Regarding the account of the temptation of the first parents, Robinson focuses on the mitigation of the sin of Adam and Eve. The scholar highlights interesting parallels in the temptation episode of the Latin Vita Adae et Evae, where the fiend transforms himself into an angel of light, as well as in the Greek Apocalypse of Moses, where Eve relates the story of their fall to her children and states that Satan appeared to her in the form of an angel The issue regarding the sources of Paradise Lost is, if possible, even more complex than in the case of Genesis B, for, as already noted above, Milton could access an extremely large number and variety of texts, that he assimilated and from which he took inspiration; hence the vibrant literary richness of his poem but also the difficulty in tracing the texts that have actually influenced him in his writing.

Each of the languages that Milton read produced sources for Paradise Lost. Ambrose, to name just one of the authors Robinson, A note on the sources of the Old Saxon Genesis, p. Campbell, Milton and the Languages of the Renaissance, p. Campbell, Milton and the Languages of the Renaissance, pp. No poet has ever exploited them more extensively and more deliberately than Milton From this brief introduction to the sources of the two poems it is thus evident that both Genesis B and Paradise Lost are two different rewritings of the same Biblical and apocry- phal episodes.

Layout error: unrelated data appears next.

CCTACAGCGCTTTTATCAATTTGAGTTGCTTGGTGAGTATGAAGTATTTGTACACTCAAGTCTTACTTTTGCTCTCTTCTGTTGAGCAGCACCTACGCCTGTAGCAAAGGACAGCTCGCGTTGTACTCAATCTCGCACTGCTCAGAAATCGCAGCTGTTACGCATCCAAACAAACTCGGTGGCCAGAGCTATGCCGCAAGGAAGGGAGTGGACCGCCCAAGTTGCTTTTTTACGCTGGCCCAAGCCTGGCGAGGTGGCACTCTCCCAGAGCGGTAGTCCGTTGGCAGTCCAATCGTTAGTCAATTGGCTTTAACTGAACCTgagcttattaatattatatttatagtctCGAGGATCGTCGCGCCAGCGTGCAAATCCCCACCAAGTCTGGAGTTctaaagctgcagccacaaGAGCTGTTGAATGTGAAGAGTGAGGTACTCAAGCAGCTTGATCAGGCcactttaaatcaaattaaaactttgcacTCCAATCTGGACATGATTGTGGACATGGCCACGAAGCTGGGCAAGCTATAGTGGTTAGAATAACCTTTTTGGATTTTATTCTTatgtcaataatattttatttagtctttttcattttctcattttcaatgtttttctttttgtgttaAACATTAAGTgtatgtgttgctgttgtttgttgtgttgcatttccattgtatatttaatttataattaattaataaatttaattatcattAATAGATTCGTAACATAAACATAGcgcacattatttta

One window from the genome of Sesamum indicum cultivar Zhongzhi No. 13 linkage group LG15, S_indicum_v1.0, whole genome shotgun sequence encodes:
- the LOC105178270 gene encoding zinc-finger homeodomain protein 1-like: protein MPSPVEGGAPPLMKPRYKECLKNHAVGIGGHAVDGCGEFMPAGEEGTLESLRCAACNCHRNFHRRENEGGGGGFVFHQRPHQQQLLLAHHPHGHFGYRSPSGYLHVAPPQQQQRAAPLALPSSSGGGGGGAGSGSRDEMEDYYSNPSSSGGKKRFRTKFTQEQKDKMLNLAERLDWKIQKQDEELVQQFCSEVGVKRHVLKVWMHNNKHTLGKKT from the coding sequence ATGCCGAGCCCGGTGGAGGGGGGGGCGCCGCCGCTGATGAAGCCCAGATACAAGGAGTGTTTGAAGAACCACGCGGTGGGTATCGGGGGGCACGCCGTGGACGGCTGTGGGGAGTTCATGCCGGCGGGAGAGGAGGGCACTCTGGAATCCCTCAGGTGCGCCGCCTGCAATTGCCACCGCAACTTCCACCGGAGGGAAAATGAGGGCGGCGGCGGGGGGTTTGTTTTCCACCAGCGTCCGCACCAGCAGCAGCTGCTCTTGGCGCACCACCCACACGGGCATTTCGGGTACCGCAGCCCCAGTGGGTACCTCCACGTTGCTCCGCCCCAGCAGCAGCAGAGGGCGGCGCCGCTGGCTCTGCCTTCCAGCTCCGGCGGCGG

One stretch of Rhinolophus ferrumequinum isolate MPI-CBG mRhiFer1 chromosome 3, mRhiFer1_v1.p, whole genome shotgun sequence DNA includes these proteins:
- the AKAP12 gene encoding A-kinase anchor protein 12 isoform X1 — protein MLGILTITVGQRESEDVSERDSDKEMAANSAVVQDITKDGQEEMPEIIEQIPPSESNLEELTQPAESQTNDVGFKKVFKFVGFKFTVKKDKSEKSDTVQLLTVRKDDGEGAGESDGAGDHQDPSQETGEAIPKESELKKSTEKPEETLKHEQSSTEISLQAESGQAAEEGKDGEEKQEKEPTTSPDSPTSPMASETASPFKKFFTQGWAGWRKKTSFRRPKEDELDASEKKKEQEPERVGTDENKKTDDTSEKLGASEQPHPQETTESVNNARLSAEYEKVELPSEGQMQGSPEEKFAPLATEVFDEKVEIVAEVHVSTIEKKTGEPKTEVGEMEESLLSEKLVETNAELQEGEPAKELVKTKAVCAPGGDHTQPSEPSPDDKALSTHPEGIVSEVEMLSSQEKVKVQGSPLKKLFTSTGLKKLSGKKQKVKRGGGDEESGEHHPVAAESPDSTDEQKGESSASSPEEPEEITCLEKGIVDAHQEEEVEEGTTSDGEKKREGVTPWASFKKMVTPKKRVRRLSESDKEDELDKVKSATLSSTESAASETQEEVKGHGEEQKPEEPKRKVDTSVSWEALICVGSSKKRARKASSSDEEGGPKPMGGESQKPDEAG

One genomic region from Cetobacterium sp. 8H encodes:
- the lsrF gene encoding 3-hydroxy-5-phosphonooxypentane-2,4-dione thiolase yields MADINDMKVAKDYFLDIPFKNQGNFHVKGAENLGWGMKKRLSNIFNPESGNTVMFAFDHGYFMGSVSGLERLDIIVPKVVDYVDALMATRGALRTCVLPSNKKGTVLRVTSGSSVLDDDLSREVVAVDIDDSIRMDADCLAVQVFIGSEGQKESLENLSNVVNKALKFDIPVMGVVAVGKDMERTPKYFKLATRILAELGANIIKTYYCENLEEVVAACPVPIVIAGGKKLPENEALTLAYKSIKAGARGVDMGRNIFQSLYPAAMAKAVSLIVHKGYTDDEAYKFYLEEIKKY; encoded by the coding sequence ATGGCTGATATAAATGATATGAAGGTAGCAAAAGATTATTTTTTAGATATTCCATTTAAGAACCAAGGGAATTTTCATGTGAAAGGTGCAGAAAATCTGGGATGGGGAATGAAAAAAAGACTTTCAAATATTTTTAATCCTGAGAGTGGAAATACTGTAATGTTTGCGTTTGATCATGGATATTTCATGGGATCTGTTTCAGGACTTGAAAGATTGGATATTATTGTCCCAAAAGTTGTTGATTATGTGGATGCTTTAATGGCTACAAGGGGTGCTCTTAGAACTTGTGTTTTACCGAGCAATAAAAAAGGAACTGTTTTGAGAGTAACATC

As a matter of fact, both poets, even separated by centuries, created two original texts of undoubted literary richness and complexity drawing on and reusing ex- isting — and sometimes shared — sources. The character of Satan is part of this rewriting: This results in greater difficulty in discerning whether and to what extent Milton was actually influenced by Genesis B. However, the similarities between the two poems, which will be examined in this study, suggest that Milton was veritably influenced by Genesis B in writing his masterpiece.